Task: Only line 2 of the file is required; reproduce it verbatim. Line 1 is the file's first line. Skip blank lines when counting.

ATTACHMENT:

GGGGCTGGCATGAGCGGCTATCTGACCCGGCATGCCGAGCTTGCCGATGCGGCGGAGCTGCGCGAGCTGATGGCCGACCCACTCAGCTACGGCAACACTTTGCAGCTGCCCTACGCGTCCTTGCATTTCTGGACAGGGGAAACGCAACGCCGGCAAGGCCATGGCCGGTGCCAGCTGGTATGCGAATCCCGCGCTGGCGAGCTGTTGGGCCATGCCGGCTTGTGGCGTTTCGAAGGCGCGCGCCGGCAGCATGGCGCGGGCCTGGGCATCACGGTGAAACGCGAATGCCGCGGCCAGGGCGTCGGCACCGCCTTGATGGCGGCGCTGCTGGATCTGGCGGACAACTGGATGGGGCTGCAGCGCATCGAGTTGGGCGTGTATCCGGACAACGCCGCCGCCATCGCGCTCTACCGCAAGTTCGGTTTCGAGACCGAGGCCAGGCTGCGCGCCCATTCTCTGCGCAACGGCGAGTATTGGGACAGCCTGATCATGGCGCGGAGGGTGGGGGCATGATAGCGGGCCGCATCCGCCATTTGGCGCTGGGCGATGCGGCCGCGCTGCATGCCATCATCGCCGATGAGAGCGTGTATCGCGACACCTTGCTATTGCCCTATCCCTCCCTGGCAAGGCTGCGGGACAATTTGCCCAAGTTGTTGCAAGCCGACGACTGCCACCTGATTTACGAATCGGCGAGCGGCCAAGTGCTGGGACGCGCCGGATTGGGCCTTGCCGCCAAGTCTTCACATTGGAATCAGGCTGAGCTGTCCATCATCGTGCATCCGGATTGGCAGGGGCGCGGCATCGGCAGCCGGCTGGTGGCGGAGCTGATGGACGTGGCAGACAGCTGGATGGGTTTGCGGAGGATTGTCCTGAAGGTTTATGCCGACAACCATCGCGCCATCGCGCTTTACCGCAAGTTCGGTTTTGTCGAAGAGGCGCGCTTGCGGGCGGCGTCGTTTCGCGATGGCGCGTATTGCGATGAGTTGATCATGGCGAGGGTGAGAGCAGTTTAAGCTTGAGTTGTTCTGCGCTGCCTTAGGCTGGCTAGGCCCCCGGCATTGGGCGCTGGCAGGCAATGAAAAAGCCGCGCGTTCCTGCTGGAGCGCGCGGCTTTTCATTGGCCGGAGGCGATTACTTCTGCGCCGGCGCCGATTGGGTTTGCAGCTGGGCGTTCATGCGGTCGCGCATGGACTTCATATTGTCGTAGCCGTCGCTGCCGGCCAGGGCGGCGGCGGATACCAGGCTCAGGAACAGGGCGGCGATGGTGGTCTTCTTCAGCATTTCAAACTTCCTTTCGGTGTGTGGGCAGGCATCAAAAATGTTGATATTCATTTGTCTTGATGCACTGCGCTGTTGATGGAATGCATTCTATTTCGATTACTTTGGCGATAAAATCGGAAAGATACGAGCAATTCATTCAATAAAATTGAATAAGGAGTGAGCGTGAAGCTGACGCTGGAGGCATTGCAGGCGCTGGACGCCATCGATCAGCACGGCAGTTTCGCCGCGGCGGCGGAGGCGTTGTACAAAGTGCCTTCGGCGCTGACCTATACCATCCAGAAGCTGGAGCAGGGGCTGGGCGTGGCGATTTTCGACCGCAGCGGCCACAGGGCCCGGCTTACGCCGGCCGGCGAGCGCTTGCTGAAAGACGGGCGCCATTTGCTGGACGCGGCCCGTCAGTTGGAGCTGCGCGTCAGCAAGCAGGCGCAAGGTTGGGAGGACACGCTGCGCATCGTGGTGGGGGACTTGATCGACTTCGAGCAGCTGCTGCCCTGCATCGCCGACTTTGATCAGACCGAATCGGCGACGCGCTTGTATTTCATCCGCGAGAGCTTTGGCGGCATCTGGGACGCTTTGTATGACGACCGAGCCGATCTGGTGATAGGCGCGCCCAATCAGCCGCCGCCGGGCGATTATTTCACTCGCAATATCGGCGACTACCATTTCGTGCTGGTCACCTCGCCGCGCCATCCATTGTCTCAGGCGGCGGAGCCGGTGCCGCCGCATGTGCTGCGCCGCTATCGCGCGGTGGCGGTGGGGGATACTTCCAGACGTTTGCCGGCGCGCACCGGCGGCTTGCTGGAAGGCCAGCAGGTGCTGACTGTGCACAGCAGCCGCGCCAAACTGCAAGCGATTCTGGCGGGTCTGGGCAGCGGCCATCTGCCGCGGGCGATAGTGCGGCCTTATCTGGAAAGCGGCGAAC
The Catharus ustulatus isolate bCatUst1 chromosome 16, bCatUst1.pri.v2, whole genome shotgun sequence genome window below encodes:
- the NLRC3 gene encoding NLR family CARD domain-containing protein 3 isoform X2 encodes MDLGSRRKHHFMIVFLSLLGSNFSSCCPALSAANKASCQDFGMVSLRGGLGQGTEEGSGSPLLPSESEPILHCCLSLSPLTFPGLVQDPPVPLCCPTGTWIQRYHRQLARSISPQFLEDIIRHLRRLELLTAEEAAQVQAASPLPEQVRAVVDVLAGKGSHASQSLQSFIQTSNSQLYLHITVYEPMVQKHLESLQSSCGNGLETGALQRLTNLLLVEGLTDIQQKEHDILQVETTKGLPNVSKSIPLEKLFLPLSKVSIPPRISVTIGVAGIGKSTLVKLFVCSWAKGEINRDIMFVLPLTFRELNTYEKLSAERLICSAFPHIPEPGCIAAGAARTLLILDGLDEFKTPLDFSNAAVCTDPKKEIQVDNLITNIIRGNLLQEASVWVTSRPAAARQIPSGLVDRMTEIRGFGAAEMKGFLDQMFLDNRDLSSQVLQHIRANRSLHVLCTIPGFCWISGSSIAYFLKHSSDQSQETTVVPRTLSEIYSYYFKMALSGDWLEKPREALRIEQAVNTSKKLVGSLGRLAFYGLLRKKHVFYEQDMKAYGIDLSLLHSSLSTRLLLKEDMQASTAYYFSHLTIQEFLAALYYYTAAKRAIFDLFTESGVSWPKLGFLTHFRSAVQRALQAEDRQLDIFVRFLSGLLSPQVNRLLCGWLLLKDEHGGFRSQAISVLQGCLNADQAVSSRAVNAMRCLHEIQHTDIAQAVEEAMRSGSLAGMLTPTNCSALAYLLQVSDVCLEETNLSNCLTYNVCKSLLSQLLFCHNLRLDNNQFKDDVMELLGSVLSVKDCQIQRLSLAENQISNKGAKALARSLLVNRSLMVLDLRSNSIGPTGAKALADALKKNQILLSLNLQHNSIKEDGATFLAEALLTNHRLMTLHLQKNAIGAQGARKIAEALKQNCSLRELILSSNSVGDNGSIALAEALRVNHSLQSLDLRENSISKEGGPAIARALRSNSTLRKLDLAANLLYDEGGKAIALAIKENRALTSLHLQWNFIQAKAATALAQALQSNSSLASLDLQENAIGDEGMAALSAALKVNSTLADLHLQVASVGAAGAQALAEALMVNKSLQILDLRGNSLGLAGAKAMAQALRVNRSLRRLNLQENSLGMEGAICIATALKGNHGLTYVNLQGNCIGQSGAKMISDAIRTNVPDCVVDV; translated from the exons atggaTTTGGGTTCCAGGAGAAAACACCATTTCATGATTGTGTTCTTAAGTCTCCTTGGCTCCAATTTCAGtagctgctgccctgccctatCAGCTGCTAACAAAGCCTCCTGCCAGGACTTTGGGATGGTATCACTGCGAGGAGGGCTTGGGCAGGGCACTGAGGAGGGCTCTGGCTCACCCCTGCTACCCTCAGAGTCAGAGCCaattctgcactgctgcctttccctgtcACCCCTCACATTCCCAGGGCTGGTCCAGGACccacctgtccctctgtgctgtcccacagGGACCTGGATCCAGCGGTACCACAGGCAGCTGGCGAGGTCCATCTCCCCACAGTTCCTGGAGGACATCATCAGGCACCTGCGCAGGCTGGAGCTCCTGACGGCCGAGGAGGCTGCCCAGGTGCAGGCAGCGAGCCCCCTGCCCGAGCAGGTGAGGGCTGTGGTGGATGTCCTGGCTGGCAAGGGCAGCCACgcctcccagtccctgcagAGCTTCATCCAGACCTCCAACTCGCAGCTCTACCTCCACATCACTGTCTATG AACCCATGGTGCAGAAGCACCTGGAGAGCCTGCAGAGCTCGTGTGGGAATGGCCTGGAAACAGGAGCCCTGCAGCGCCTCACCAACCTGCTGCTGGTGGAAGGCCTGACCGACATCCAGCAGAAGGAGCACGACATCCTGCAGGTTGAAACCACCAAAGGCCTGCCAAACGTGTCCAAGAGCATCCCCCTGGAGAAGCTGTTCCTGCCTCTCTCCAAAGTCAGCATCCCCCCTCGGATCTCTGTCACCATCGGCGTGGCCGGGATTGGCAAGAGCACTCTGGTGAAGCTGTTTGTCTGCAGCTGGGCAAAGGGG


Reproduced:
The Catharus ustulatus isolate bCatUst1 chromosome 16, bCatUst1.pri.v2, whole genome shotgun sequence genome window below encodes: